In addition to the existing Statistical and Neural Network functions, some simple data manipulation algorithms were used to extract the time between tweets. As shown in Figure 6, the following code example determines and stores the time between tweets found in MATLAB cell array named DatesQ2.

Figure 6.

MATLAB code to determine time between tweets.

In this code, time {i} and time {i+1} values are constructed using the default time structure of the Twitter collection and converted to a MATLAB time structure. The dates are then differenced using MATLAB’s built-in elapsed time function (etime). This process continues to calculate the time delta for all consecutive tweets for all search queries.

Appendix B shows the Data analysis m file used for this experiment.

5. Initial results and discussion

Results were provided using MATLAB’s visual and plotting functions. To better understand the frequency, or popularity, of the two search terms for each time period during the experiment, some baseline descriptive statistics were calculated.

5.1. Boxplots

Boxplots are a convenient way for visualizing the interquartile range, average and outlier data. Figures 7–10 represent boxplots for the 3-hour experiment windows from Saturday 5 PM to 8 PM, Saturday 8 PM to 11 PM, Sunday 1 PM to 4 PM, and Sunday 5 PM to 8 PM, respectively.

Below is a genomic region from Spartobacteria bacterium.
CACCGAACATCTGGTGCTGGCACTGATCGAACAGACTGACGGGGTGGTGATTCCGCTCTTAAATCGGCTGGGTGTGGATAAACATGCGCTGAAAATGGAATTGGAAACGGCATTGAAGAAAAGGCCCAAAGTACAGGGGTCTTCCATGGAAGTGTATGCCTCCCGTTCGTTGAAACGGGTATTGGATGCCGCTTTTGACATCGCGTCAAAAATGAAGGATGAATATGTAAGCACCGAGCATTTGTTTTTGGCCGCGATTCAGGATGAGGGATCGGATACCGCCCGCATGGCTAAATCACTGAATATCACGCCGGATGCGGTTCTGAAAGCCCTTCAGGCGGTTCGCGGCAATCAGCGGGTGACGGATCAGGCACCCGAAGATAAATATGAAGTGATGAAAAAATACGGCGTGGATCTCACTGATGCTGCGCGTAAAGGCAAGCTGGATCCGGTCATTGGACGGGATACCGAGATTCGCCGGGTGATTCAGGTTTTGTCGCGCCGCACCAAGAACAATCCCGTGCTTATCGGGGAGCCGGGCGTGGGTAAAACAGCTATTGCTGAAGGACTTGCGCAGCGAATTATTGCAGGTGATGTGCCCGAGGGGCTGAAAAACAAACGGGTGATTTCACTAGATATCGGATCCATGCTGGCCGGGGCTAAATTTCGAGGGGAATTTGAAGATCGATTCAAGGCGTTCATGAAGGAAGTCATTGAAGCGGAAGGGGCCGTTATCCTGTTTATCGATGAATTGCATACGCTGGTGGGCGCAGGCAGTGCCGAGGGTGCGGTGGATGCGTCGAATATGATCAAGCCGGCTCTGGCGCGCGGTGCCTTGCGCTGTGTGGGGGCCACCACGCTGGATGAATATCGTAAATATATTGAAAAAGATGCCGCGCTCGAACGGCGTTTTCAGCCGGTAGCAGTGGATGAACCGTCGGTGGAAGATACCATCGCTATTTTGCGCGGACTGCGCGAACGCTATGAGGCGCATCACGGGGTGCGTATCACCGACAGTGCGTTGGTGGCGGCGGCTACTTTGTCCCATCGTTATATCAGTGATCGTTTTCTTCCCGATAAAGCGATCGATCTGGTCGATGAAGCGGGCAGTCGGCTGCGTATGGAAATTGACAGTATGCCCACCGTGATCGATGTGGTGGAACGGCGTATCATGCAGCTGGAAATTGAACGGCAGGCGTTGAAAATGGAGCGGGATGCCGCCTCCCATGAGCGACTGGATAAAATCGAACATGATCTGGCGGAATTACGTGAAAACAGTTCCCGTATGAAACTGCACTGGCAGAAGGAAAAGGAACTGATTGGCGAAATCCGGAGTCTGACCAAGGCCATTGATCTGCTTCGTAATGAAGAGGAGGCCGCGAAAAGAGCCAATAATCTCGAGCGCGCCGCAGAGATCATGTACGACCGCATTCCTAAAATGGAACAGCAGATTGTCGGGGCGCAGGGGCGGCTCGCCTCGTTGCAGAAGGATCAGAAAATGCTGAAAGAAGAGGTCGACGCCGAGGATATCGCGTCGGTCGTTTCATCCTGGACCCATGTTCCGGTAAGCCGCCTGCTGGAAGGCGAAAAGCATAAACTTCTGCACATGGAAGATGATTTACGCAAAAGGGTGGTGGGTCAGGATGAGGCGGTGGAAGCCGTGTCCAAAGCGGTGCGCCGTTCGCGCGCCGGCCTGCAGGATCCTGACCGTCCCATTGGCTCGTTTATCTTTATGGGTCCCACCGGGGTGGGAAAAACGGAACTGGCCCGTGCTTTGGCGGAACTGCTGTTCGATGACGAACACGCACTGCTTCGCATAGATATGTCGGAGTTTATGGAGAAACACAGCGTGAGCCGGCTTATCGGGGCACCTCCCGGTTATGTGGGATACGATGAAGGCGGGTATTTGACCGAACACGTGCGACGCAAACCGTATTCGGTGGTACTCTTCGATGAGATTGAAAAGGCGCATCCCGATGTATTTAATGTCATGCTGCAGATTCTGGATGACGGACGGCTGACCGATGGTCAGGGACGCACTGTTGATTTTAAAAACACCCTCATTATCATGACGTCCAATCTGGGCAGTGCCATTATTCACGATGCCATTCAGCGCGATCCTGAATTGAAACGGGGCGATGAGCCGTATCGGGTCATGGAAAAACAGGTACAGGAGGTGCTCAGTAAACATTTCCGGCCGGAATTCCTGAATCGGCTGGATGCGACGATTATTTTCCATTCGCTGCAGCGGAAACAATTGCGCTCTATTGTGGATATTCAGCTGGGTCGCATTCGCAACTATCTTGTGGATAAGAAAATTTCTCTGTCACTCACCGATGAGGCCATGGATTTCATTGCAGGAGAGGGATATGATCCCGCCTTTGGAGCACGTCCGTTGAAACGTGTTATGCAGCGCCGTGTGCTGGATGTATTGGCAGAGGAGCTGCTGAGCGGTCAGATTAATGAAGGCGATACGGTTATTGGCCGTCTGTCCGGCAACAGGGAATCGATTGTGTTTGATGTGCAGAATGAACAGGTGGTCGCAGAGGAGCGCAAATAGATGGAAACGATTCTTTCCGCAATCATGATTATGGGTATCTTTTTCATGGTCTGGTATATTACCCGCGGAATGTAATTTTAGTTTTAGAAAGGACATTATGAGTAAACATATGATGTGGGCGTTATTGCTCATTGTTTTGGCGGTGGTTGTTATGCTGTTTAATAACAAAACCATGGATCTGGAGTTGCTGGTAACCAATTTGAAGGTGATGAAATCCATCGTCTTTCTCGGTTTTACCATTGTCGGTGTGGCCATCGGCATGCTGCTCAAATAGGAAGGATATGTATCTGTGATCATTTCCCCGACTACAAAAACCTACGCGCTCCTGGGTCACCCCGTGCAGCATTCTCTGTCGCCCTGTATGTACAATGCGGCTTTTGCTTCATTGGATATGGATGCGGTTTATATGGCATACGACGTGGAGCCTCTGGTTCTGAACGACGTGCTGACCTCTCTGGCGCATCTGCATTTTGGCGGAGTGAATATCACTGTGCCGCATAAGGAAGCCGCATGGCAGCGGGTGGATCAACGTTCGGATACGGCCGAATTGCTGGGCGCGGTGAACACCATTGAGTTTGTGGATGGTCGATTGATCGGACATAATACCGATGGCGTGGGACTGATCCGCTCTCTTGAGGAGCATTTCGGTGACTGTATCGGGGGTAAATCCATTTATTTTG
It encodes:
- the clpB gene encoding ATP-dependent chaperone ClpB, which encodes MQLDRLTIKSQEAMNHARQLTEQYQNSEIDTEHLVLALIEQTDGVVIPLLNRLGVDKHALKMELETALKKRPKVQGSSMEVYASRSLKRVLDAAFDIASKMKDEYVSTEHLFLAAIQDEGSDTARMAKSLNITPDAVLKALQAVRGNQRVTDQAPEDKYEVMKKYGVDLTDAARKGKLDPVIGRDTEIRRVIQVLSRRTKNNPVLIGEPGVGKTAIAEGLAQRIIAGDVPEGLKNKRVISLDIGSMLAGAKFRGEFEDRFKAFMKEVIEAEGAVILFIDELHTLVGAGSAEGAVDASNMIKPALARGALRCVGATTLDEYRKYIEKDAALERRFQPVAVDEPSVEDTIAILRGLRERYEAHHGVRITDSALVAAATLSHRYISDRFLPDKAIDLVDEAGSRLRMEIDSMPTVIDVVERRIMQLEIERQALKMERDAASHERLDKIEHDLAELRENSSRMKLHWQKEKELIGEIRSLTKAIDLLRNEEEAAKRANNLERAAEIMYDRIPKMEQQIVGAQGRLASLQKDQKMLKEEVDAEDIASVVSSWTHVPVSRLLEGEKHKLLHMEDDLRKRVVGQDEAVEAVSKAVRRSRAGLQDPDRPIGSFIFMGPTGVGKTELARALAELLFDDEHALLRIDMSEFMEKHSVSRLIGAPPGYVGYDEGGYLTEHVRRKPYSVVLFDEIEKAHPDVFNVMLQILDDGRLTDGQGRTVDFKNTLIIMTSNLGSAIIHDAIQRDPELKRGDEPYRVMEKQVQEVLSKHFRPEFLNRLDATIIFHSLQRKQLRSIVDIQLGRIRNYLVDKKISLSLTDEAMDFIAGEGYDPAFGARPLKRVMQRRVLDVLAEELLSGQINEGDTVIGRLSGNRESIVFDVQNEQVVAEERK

Figure 7.

Boxplot for NFL versus World Series time between tweets, Saturday 5 PM to 8 PM.

Figure 8.

Boxplot for NFL versus World Series time between tweets, Saturday 8 PM to 11 PM.

Figure 9.

Boxplot for NFL versus World Series time between tweets, Sunday 1 PM to 4 PM.

Figure 10.

Boxplot for NFL versus World Series time between tweets, Sunday, 5 PM to 8 PM.

Reviewing the boxplots in Figures 710 reveals a couple of interesting trends. In most cases, outliers outside of the interquartile ranges exist; however, as a sporting event gets closer to start time, the frequency of tweets increase. Note the narrowing of the boxes for both the NFL and World Series plots during or approaching the actual game events. By Sunday late afternoon, there was significant activity in both the NFL and World Series tweets in terms of frequency. The descriptive statistics were very similar, making it difficult to see any difference, in terms of tweet frequency between NFL and World Series fans.

5.2. XY plots

MATLAB was also used to plot the time between tweets for each collection period and search query. This view, although somewhat cluttered, can be used to quickly compare the number of tweets and any other patterns obvious in an xy plot. The time between tweets is plotted in Figures 1114, for each of the four collection periods. The most revealing information from these plots is the noticeable increase in the number of tweets as the events draw closer. On Saturday, the number of tweets related to the World Series was higher than NFL tweets. This seems reasonable since a World Series game took place on Saturday but no NFL games occurred until Sunday.